But there's more to Gmail than just your email: tags. POP3 won't get the tags, but IMAP will organize tags into folders. However, most IMAP clients only download messages on-the-fly as you read them, not all at once (like for backups).

Solution: OfflineIMAP.

OfflineIMAP will completely download all your Gmail messages into folders corresponding to all your tags. It actually does much more than this, OfflineIMAP is a full two-way synchronization of your email. Once you've downloaded your email you can take it with you while you're offline, read it, delete it and when you come back online you synchronize with gmail again deleting those same messages off of the server and retrieving new messages.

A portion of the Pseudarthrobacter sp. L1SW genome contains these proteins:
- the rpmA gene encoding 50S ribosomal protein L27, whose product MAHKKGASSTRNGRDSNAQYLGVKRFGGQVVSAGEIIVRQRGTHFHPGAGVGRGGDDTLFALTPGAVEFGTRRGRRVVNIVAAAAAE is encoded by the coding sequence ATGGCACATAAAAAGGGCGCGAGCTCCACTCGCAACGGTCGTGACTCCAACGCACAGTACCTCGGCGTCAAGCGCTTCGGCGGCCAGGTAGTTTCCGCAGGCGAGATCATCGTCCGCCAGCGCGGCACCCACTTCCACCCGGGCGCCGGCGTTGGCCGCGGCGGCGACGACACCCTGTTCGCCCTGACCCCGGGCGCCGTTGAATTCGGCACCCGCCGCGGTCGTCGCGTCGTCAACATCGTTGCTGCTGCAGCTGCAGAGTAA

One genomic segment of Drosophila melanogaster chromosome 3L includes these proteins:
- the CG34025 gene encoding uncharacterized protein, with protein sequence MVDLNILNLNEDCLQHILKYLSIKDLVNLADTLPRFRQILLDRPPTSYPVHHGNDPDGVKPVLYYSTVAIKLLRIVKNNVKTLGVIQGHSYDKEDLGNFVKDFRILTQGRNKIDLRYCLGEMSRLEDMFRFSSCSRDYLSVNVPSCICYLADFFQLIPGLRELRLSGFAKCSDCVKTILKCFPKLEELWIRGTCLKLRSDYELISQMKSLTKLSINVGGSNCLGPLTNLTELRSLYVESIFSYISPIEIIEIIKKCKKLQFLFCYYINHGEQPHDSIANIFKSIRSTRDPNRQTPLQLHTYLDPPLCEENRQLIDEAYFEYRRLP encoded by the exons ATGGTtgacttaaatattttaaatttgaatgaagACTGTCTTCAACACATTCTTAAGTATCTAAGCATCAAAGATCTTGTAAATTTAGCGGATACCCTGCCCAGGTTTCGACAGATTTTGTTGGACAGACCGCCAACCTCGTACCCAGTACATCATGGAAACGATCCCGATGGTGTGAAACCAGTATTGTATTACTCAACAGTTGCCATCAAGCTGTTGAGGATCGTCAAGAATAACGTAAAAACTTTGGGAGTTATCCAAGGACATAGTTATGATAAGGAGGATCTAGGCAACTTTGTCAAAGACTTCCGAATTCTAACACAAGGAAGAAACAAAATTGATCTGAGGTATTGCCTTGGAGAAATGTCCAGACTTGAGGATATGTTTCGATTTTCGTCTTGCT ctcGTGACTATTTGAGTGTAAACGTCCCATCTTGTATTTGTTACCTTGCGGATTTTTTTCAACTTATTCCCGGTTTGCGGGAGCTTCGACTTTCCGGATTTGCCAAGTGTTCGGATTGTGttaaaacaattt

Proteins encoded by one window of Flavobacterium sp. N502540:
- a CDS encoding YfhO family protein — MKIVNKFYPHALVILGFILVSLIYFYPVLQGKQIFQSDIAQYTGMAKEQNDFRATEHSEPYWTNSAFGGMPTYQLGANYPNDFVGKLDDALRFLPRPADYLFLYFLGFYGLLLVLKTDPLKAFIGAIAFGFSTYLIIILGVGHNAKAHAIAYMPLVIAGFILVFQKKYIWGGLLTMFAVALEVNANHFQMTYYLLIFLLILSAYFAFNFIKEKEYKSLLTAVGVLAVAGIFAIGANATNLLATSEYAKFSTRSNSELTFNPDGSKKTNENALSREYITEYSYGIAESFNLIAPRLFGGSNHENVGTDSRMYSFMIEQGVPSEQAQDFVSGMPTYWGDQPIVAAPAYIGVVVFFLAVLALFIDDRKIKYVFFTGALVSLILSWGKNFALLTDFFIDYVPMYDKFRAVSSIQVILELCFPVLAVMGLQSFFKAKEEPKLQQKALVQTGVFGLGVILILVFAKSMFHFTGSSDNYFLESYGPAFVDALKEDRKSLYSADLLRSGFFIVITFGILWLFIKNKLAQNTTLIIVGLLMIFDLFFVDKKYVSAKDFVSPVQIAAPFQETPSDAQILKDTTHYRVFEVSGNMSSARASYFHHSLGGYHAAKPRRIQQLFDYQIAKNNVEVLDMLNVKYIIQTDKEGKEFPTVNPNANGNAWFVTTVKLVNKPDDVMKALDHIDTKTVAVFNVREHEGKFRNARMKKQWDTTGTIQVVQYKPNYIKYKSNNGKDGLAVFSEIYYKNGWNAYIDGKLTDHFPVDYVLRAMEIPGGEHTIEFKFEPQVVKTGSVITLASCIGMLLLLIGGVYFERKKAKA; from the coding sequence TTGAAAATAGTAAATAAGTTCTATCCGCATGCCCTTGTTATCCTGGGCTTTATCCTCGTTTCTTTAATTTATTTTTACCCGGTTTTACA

OfflineIMAP works really well for it's stated purpose: using IMAP offline. It is also useful for backing up IMAP accounts but you have to understand how it works so that you don't accidentally start deleting mail from your gmail account. Since we're using OfflineIMAP as a backup device instead of a tool to read our email I would recommend that you never open the email that it downloads with any sort of mail reader. If you do, and you accidentally move messages to a different location (mutt does this to read messages for instance), OfflineIMAP might think you deleted the message and it will delete the same message off your server (In Gmail's case it actually just removes the tag and keeps the message in All Mail, but still..) If you ever need to use the downloaded email, its safer to use a copy instead.